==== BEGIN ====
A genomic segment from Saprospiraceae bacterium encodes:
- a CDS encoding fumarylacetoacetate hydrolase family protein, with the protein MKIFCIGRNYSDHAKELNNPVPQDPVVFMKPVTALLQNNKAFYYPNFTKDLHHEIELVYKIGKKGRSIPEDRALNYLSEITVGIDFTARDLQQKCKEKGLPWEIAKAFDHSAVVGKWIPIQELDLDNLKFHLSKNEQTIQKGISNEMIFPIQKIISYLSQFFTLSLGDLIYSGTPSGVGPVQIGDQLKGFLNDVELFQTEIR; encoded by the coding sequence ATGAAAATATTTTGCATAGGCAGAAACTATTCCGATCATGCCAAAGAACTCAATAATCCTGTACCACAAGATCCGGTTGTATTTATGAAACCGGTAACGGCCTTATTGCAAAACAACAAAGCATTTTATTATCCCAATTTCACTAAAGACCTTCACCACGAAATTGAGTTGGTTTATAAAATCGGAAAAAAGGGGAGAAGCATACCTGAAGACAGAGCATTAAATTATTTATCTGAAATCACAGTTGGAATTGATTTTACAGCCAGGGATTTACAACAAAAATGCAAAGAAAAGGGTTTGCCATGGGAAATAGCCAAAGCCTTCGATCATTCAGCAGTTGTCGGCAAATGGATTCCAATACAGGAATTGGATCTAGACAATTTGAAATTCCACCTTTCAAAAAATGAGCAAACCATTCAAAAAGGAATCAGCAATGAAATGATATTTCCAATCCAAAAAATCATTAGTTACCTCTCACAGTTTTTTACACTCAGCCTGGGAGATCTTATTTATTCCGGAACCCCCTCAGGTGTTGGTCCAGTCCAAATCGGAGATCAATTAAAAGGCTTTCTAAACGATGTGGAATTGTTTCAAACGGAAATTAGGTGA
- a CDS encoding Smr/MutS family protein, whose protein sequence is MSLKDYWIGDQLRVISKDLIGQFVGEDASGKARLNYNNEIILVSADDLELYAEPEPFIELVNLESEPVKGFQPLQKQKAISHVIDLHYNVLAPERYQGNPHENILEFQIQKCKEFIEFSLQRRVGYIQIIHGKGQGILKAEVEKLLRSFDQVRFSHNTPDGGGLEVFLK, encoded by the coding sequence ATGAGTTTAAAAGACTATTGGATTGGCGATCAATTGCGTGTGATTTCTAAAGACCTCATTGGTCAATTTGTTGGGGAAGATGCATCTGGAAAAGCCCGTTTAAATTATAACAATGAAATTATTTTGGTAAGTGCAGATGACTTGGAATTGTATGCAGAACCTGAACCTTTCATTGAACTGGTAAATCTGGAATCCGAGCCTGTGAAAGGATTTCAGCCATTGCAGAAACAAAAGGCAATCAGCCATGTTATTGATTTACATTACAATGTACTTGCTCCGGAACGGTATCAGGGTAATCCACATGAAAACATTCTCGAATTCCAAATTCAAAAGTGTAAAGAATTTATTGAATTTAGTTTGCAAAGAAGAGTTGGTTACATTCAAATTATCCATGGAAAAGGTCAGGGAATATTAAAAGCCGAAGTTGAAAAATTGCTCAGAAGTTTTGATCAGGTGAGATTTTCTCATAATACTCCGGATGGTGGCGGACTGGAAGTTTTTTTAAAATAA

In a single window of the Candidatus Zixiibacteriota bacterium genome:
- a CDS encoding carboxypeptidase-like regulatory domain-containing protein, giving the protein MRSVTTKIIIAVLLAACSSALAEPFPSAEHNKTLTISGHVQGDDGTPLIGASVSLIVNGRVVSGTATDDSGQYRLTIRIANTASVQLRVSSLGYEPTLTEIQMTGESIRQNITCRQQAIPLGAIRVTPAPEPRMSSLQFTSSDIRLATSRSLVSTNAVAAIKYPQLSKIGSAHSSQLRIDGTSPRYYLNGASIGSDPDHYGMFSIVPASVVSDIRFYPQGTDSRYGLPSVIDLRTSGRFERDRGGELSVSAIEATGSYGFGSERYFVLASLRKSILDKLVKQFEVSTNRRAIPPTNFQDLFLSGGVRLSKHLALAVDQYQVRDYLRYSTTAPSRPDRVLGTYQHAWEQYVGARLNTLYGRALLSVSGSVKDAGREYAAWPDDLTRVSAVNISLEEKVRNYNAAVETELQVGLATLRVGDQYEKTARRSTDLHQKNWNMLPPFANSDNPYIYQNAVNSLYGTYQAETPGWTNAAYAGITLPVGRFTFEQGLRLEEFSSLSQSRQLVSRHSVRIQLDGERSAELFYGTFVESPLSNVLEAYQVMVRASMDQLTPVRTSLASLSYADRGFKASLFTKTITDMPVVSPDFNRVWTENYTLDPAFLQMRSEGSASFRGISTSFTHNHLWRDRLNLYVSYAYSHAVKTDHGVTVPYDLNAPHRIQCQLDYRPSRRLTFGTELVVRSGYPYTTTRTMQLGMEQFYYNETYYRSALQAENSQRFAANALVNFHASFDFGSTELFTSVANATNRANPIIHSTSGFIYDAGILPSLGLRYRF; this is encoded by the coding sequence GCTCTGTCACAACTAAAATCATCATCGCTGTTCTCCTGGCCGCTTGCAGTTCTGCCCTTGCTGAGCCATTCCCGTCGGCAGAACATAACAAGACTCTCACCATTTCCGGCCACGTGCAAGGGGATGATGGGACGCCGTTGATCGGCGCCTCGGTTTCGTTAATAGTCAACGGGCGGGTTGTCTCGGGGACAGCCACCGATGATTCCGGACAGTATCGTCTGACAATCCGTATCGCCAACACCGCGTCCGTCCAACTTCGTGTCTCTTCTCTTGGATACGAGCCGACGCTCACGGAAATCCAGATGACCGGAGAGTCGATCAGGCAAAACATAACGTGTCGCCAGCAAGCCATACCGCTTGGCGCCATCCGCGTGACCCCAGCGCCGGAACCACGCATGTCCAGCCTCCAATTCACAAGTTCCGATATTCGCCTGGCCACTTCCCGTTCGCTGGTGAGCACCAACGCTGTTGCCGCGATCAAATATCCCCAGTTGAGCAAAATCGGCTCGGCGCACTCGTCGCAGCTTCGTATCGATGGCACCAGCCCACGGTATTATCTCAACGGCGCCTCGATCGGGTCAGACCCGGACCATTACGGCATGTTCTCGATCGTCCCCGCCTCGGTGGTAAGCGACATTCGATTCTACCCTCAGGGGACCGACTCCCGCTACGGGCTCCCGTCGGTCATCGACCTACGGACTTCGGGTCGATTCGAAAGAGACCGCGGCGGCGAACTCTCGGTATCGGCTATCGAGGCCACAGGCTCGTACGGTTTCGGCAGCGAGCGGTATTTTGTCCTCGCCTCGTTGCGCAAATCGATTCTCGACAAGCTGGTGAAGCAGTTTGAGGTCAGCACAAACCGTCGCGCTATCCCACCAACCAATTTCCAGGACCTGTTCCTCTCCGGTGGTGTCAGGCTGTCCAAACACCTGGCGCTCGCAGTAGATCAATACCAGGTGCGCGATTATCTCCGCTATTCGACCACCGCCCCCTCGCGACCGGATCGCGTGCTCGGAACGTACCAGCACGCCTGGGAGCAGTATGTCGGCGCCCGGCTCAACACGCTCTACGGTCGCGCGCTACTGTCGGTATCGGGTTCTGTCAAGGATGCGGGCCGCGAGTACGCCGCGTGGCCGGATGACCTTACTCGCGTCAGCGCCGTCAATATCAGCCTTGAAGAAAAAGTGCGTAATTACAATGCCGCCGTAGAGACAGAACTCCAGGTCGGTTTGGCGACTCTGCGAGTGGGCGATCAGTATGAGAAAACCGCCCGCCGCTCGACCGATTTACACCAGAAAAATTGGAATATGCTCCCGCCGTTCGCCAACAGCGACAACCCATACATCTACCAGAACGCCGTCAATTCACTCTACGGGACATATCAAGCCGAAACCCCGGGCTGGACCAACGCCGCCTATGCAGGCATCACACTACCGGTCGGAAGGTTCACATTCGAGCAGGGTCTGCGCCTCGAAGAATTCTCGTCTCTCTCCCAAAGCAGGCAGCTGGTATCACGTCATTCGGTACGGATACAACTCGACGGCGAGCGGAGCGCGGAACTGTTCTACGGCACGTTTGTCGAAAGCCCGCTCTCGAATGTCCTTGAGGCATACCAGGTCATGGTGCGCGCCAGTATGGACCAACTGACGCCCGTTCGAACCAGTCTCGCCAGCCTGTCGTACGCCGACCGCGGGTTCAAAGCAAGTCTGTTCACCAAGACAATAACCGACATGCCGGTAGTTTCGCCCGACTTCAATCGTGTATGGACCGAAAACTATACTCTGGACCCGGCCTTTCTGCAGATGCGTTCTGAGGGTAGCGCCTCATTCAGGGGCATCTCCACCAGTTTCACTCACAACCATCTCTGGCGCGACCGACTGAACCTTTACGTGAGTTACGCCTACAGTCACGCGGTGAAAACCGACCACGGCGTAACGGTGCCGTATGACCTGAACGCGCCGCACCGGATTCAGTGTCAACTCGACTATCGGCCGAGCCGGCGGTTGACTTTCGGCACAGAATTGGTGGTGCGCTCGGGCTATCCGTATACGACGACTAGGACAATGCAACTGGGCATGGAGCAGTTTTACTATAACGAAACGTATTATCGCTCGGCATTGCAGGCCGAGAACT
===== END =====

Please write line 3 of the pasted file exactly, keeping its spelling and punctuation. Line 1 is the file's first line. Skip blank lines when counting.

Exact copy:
- a CDS encoding Smr/MutS family protein, whose protein sequence is MSLKDYWIGDQLRVISKDLIGQFVGEDASGKARLNYNNEIILVSADDLELYAEPEPFIELVNLESEPVKGFQPLQKQKAISHVIDLHYNVLAPERYQGNPHENILEFQIQKCKEFIEFSLQRRVGYIQIIHGKGQGILKAEVEKLLRSFDQVRFSHNTPDGGGLEVFLK, encoded by the coding sequence ATGAGTTTAAAAGACTATTGGATTGGCGATCAATTGCGTGTGATTTCTAAAGACCTCATTGGTCAATTTGTTGGGGAAGATGCATCTGGAAAAGCCCGTTTAAATTATAACAATGAAATTATTTTGGTAAGTGCAGATGACTTGGAATTGTATGCAGAACCTGAACCTTTCATTGAACTGGTAAATCTGGAATCCGAGCCTGTGAAAGGATTTCAGCCATTGCAGAAACAAAAGGCAATCAGCCATGTTATTGATTTACATTACAATGTACTTGCTCCGGAACGGTATCAGGGTAATCCACATGAAAACATTCTCGAATTCCAAATTCAAAAGTGTAAAGAATTTATTGAATTTAGTTTGCAAAGAAGAGTTGGTTACATTCAAATTATCCATGGAAAAGGTCAGGGAATATTAAAAGCCGAAGTTGAAAAATTGCTCAGAAGTTTTGATCAGGTGAGATTTTCTCATAATACTCCGGATGGTGGCGGACTGGAAGTTTTTTTAAAATAA